The occurrence of aggregation in immunoglobulin biopharmaceuticals is a major issue during all stages of drug development. With a higher number of monoclonal antibody titers generated in bioreactors, finding techniques and processes for the effective aggregate removal becomes necessary for manufacturers.
Analysis of Aggregate Removal Capability of a Purification Procedure
Analytically, a high throughput aggregate detection technique would accelerate the evaluation and validation step in the implementation of the aggregate removal process. A purification procedure’s aggregate removal capability is evaluated by generating and passing an IgG feed with very high aggregate levels through a purification device in flow through mode under two various buffer conditions to analyze the feed, flow-through fractions, and regeneration samples.
The species population for sample set 1 acquired by SEC-MALS analysis is represented in Figure 1. From the observation, the composition of the feed sample was 45% high molecular weight aggregates (HMW), 39% monomer and 16% dimer. Monomer and dimer species were observed in the earlier fractions (fractions 1-6), while HMW aggregates became visible in the later fractions for the flow through samples.
Figure 1. Flow through profile of monomer, dimer and HMW species obtained by SEC-MALS (upper left) and the correlation plot of percentage aggregates by SEC-MALS vs. average hydrodynamic radius measured by DLS (upper right).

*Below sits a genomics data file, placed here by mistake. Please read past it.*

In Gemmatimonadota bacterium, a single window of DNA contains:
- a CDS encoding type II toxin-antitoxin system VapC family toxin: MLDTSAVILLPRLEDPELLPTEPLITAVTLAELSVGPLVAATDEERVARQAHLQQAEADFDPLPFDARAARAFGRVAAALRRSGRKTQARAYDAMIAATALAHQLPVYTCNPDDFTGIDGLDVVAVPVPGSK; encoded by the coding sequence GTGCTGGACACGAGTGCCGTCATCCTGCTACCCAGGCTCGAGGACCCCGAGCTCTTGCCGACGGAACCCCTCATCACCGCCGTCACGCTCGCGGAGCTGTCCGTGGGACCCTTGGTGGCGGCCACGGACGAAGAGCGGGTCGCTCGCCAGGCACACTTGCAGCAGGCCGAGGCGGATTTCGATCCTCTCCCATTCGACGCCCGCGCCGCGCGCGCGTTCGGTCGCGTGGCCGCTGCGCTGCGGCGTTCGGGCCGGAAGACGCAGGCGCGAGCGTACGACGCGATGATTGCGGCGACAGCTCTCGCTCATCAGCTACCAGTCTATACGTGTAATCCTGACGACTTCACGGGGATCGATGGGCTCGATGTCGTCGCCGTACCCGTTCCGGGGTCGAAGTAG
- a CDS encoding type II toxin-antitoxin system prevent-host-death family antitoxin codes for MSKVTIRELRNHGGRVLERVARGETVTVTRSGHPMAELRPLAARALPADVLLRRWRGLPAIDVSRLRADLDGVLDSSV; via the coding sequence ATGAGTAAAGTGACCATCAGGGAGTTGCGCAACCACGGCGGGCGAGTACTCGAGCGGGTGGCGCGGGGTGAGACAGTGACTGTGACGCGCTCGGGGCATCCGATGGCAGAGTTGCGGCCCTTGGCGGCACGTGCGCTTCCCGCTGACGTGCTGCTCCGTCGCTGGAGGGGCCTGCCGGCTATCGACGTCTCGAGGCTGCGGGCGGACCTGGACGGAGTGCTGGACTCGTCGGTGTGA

The regeneration peak comprised predominantly of HMW species, representing roughly 90% of the population. These results show that the breakthrough of non-monomer species was evident as early as fraction 1.
DLS detected a sudden increase in average hydrodynamic radius (Rh) between fraction 1 and fraction 2, which was in line with the aforementioned observations, as shown in Figure 2.
This revealed that the early breakthrough of non-monomer species was in fraction 2, if not in fraction 1.
Figure 2. Breakthrough curves for Experiment 1 (in blue) and Experiment 2 (in pink) obtained by DLS.
The immediate increase in the average hydrodynamic radi between fraction 5 and fraction 6 also implied the immediate increase in aggregates (dimers or HMW species).
The regeneration sample’s measured Rh value is 18.6 nm, which is higher than the feed sample’s value of 16.3 nm, implying that the HMW population is higher than that for the feed sample. The plotting of the percentage of aggregates acquired by SEC-MALS versus the average Rh determined by DLS (Figure 1) found an excellent correlation for the flow through fractions.
Unlike SEC-MALS, DLS is not able to provide the species distribution, but it is a fast analytical instrument to determine the conditions that facilitate effective aggregate removal from monomeric IgG. As depicted in Figure 2, the operating condition in experiment 1 showed better separation when compared to condition 2.
The results showed that DLS was able to serve as a quick reliable analytical instrument to maximize the operating conditions for removal of aggregates.
The time required for the completion of the data acquisition for a set of 96 samples using SEC-MALS would be 32 hours excluding the time for sample preparation, HPLC set up and final data analysis.
On the other hand, the installation of DynaPro Dynamic Light Scattering (DLS) plate reader significantly reduced the data acquisition time and optimized the assay capabilities of Millipore.
This information has been sourced, reviewed and adapted from materials provided by Wyatt Technology.
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